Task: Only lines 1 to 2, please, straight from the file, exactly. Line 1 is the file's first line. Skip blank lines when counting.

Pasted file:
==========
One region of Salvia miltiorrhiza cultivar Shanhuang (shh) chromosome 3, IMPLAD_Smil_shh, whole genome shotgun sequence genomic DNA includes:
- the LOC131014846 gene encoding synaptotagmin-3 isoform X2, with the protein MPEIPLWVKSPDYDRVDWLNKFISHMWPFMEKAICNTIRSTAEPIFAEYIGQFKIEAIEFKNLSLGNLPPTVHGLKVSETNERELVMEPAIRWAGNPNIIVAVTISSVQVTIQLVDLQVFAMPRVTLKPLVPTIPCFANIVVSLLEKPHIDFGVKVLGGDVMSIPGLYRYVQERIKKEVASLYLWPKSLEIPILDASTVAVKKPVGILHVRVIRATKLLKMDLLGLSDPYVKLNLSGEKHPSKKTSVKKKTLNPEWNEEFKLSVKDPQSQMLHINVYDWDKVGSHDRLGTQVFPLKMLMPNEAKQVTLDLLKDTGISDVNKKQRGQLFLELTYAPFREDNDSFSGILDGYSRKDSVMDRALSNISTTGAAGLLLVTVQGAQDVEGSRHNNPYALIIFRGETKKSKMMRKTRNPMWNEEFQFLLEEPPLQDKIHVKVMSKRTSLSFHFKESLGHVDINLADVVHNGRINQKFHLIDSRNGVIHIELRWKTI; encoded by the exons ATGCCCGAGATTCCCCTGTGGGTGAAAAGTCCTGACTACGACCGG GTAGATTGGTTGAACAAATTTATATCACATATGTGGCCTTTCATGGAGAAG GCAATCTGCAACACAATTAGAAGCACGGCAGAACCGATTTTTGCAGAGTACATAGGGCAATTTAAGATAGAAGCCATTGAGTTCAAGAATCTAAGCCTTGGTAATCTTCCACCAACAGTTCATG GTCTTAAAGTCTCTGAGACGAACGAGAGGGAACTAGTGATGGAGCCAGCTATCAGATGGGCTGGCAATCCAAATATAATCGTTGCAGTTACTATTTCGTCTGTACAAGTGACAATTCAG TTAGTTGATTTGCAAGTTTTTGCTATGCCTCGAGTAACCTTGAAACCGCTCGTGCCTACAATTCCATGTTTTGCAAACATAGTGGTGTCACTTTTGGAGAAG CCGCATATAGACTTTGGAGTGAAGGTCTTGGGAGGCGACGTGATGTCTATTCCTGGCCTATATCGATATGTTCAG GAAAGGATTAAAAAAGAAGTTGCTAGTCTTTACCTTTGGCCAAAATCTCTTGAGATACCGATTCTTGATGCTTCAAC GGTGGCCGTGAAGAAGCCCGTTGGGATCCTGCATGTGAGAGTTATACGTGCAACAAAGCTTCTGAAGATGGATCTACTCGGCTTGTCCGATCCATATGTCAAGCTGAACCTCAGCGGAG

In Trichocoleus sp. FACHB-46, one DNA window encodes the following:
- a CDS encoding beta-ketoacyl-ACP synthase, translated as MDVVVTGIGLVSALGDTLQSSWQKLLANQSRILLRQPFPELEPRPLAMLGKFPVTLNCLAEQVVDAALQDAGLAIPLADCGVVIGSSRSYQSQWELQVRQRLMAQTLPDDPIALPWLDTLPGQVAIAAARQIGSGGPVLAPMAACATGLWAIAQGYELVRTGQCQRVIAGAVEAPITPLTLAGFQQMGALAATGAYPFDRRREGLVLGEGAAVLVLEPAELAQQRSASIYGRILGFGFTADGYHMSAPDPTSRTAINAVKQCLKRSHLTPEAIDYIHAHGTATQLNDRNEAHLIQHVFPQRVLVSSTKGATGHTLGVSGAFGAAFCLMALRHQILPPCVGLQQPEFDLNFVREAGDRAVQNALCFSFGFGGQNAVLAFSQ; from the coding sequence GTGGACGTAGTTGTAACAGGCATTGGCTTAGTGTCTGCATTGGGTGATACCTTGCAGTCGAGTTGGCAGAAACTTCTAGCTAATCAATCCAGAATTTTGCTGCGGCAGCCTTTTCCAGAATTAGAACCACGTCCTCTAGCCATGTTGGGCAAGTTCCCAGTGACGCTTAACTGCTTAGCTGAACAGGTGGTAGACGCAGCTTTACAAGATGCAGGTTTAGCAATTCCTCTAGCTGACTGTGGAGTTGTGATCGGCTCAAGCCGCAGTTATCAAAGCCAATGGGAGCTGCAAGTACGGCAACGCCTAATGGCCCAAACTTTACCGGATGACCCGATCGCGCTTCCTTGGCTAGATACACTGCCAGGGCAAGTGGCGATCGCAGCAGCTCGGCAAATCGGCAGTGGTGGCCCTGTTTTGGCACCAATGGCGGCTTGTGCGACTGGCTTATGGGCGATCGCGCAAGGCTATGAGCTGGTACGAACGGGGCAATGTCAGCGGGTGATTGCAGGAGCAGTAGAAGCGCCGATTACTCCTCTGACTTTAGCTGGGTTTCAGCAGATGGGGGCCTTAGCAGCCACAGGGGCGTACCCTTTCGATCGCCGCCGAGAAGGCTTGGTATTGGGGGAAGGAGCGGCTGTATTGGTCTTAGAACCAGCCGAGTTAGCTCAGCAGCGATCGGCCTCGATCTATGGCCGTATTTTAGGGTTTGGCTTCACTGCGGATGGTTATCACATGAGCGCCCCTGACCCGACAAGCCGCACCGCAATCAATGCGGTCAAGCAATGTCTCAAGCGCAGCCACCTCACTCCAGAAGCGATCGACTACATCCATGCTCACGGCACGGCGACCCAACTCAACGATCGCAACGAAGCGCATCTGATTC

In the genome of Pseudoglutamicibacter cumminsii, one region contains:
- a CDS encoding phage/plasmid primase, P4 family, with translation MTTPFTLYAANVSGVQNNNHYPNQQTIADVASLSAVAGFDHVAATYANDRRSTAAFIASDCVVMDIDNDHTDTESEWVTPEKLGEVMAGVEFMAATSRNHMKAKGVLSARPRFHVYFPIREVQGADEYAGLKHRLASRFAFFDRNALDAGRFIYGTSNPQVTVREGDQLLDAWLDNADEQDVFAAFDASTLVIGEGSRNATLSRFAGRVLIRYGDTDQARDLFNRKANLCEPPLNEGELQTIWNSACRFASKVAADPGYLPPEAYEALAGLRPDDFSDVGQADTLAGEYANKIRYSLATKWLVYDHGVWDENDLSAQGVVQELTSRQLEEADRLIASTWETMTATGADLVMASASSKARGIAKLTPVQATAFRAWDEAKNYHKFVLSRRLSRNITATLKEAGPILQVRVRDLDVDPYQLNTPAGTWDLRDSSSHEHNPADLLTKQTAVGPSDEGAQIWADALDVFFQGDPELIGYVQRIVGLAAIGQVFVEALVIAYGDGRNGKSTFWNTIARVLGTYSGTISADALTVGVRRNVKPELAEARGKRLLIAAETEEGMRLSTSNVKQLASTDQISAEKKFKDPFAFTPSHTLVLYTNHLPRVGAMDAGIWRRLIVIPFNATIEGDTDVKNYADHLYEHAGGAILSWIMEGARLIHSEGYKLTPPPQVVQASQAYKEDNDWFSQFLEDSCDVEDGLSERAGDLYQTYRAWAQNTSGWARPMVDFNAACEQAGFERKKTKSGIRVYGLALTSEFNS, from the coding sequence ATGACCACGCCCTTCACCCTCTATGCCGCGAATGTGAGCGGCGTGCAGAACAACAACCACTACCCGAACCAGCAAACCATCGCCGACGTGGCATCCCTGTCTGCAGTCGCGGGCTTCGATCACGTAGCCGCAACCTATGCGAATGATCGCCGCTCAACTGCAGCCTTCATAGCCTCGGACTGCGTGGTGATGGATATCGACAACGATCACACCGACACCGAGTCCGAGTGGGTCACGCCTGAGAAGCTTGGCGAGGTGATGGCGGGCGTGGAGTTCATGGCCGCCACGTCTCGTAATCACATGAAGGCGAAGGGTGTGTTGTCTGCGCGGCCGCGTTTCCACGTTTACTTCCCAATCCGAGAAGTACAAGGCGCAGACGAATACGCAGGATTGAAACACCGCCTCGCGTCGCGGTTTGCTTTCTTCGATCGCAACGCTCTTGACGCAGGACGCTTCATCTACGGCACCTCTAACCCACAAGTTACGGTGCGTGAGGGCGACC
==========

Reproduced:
One region of Salvia miltiorrhiza cultivar Shanhuang (shh) chromosome 3, IMPLAD_Smil_shh, whole genome shotgun sequence genomic DNA includes:
- the LOC131014846 gene encoding synaptotagmin-3 isoform X2, with the protein MPEIPLWVKSPDYDRVDWLNKFISHMWPFMEKAICNTIRSTAEPIFAEYIGQFKIEAIEFKNLSLGNLPPTVHGLKVSETNERELVMEPAIRWAGNPNIIVAVTISSVQVTIQLVDLQVFAMPRVTLKPLVPTIPCFANIVVSLLEKPHIDFGVKVLGGDVMSIPGLYRYVQERIKKEVASLYLWPKSLEIPILDASTVAVKKPVGILHVRVIRATKLLKMDLLGLSDPYVKLNLSGEKHPSKKTSVKKKTLNPEWNEEFKLSVKDPQSQMLHINVYDWDKVGSHDRLGTQVFPLKMLMPNEAKQVTLDLLKDTGISDVNKKQRGQLFLELTYAPFREDNDSFSGILDGYSRKDSVMDRALSNISTTGAAGLLLVTVQGAQDVEGSRHNNPYALIIFRGETKKSKMMRKTRNPMWNEEFQFLLEEPPLQDKIHVKVMSKRTSLSFHFKESLGHVDINLADVVHNGRINQKFHLIDSRNGVIHIELRWKTI; encoded by the exons ATGCCCGAGATTCCCCTGTGGGTGAAAAGTCCTGACTACGACCGG GTAGATTGGTTGAACAAATTTATATCACATATGTGGCCTTTCATGGAGAAG GCAATCTGCAACACAATTAGAAGCACGGCAGAACCGATTTTTGCAGAGTACATAGGGCAATTTAAGATAGAAGCCATTGAGTTCAAGAATCTAAGCCTTGGTAATCTTCCACCAACAGTTCATG GTCTTAAAGTCTCTGAGACGAACGAGAGGGAACTAGTGATGGAGCCAGCTATCAGATGGGCTGGCAATCCAAATATAATCGTTGCAGTTACTATTTCGTCTGTACAAGTGACAATTCAG TTAGTTGATTTGCAAGTTTTTGCTATGCCTCGAGTAACCTTGAAACCGCTCGTGCCTACAATTCCATGTTTTGCAAACATAGTGGTGTCACTTTTGGAGAAG CCGCATATAGACTTTGGAGTGAAGGTCTTGGGAGGCGACGTGATGTCTATTCCTGGCCTATATCGATATGTTCAG GAAAGGATTAAAAAAGAAGTTGCTAGTCTTTACCTTTGGCCAAAATCTCTTGAGATACCGATTCTTGATGCTTCAAC GGTGGCCGTGAAGAAGCCCGTTGGGATCCTGCATGTGAGAGTTATACGTGCAACAAAGCTTCTGAAGATGGATCTACTCGGCTTGTCCGATCCATATGTCAAGCTGAACCTCAGCGGAG